Hanna: Vermont’s next federal judge

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(HOST) Commentator Cheryl Hanna, a professor of Law at Vermont Law School, has been thinking about what kind of lawyer should serve as Vermont’s next federal judge.

(HANNA) For most lawyers, being appointed to the federal bench is like crossing over the River Jordan into the Promised Land. Federal judges get lifetime tenure, a generous pension, and, most importantly, the power to decide interesting and important cases. It’s a fantastic job, and soon one lucky lawyer will have it.

Last week, District Court Judge J. Garvan Murtha announced his retirement, leaving open one of two very sought-after seats on the federal bench in Vermont. As our senior Senator, Patrick Leahy has the responsibility of nominating a candidate to President Obama. The Senator is appointing a commission to make recommendations.

So, here’s my unsolicited advice about the kind of person who should be appointed.

First, federal officers should better reflect the population of Vermont. Currently, Judge William Sessions and Federal Magistrate John Conroy, plus the federal defender and Leahy’s nominee for U.S. Attorney General, as well as our entire federal delegation, while all excellent men, are, alas, all men.

I strongly urge Senator Leahy to seriously consider a woman for this appointment.

There are many qualified women lawyers in Vermont. But woman often don’t put themselves forward for high profile appointments. So I hope that recruiting one of Vermont’s best and brightest women will be a top priority.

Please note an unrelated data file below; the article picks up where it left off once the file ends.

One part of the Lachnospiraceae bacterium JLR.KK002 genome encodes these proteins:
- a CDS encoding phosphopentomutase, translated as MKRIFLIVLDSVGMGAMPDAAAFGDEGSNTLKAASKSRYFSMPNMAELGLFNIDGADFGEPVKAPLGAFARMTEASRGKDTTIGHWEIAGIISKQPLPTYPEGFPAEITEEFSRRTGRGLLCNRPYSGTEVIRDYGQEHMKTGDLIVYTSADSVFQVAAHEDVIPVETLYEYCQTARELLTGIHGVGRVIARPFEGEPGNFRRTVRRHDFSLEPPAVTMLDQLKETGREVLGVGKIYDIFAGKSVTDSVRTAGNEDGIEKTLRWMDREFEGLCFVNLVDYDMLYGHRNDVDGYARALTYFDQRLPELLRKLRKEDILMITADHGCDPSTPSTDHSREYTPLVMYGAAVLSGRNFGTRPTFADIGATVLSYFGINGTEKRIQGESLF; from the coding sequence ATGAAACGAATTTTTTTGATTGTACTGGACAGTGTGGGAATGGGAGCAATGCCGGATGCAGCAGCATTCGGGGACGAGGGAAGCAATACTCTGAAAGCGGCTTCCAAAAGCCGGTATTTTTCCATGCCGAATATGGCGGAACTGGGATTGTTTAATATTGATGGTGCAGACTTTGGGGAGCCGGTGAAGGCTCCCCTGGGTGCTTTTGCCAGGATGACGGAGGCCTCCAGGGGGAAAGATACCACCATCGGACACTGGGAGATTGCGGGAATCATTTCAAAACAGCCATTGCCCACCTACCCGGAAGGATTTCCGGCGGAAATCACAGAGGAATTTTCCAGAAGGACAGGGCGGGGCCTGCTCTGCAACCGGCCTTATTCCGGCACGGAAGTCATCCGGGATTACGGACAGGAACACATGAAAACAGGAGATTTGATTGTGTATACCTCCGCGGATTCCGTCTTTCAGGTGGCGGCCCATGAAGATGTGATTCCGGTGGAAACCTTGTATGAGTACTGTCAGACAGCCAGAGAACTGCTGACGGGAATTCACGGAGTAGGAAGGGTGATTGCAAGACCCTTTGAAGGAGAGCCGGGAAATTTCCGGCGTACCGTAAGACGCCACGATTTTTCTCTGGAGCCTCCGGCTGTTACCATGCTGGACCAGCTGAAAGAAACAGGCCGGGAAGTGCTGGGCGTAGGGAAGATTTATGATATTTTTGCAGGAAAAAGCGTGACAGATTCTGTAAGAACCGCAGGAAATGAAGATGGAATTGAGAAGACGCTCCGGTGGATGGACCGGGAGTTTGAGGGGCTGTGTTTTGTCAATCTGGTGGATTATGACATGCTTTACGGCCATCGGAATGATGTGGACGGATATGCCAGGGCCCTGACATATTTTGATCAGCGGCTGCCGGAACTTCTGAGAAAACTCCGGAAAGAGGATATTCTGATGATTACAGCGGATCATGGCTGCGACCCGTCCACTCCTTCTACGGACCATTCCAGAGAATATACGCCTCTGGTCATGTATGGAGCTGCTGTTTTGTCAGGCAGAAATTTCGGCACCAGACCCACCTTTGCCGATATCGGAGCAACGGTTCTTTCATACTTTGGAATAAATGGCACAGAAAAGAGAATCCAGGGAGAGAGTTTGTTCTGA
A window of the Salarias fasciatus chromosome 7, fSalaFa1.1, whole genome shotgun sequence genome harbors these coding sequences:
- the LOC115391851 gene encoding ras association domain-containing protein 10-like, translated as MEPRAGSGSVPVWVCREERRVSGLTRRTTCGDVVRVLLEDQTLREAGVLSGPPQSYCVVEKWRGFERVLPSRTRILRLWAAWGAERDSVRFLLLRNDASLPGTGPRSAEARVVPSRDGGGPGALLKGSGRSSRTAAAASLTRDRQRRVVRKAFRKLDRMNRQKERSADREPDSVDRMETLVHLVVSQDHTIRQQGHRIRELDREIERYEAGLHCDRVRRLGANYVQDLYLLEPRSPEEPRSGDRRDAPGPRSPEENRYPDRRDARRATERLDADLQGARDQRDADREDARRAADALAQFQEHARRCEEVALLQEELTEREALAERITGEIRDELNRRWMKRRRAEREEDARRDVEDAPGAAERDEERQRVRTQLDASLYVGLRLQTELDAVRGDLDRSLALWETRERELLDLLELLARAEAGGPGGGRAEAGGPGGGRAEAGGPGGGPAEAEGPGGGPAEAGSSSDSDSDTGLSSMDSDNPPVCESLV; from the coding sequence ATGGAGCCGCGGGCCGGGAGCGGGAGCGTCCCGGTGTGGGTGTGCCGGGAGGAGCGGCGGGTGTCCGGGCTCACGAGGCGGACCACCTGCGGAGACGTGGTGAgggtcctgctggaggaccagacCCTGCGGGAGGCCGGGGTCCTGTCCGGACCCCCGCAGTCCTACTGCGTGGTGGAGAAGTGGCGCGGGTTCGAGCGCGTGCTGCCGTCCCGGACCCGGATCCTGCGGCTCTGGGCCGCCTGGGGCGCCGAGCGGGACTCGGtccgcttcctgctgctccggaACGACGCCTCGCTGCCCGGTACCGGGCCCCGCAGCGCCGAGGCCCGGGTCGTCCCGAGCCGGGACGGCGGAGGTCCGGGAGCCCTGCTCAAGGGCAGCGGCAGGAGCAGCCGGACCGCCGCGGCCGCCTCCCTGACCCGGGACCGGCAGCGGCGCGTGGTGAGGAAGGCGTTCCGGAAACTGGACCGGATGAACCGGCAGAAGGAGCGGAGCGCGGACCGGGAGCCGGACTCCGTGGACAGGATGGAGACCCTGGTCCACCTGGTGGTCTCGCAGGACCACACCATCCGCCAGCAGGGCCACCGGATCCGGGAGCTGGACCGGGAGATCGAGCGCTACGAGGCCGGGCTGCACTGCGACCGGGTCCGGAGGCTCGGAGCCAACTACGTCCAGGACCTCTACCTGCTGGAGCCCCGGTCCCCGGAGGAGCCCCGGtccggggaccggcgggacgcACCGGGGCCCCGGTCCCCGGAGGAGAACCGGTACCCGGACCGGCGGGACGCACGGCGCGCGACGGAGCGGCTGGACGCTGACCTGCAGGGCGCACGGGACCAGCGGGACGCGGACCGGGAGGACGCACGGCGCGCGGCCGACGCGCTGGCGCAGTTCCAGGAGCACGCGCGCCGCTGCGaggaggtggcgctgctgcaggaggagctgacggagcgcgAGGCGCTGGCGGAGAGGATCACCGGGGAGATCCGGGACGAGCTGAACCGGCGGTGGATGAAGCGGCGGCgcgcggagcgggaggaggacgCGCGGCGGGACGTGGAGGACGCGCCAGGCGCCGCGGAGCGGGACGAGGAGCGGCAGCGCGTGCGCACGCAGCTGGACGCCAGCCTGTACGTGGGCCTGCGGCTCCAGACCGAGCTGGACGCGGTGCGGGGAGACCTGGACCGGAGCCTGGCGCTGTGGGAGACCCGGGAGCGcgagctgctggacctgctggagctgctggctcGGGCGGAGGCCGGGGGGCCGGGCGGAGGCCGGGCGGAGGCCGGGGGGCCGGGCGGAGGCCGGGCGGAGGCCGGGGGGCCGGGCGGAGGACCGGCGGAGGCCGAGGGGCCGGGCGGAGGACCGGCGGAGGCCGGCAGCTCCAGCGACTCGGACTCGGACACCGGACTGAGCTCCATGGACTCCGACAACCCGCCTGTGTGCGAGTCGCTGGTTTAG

And no, just in case you’re wondering, I’m not interested myself; but I can think of a number of outstanding women candidates who might be.

Second, we need a judge who’s intellectually competent and has a rich appreciation for our Constitutional traditions. President Obama said numerous times during the campaign that he intended to appoint judges who understand how law affects real people.

To find a person who can wade through complicated legal doctrine and keep it real, we have to look at lawyers from a variety of backgrounds and not assume that there is only one "correct," and often elitist, path to the federal bench.

Finally, and maybe most importantly, I hope our next federal judge is a true public intellectual.

By that I mean someone who actively engages in the life of the law – by writing books and journal articles, by speaking to diverse audiences, and by weighing in on important issues, as long as no conflict exists. In the last twenty years, we have seen judges retreat to private life. This is particularly true at the state level, where fears of reappointment have made many judges afraid to say anything publicly. But with lifetime tenure, federal judges are in a unique position to shape the way the public understands the rule of law.

Ideologically conservative judges, such as Justice Scalia and Judge Posner of the 7th Circuit, have been very successful in this kind of public engagement. I’d love to see President Obama’s appointees similarly engaged, offering alternative voices in the intellectual debates of our day.

I have great confidence that Senator Leahy will "…hit this one out of the ballpark" – that’s a phrase often associated with judicial appointments.

And to all of you lawyers out there, dust off your resumes, and keep your fingers crossed!

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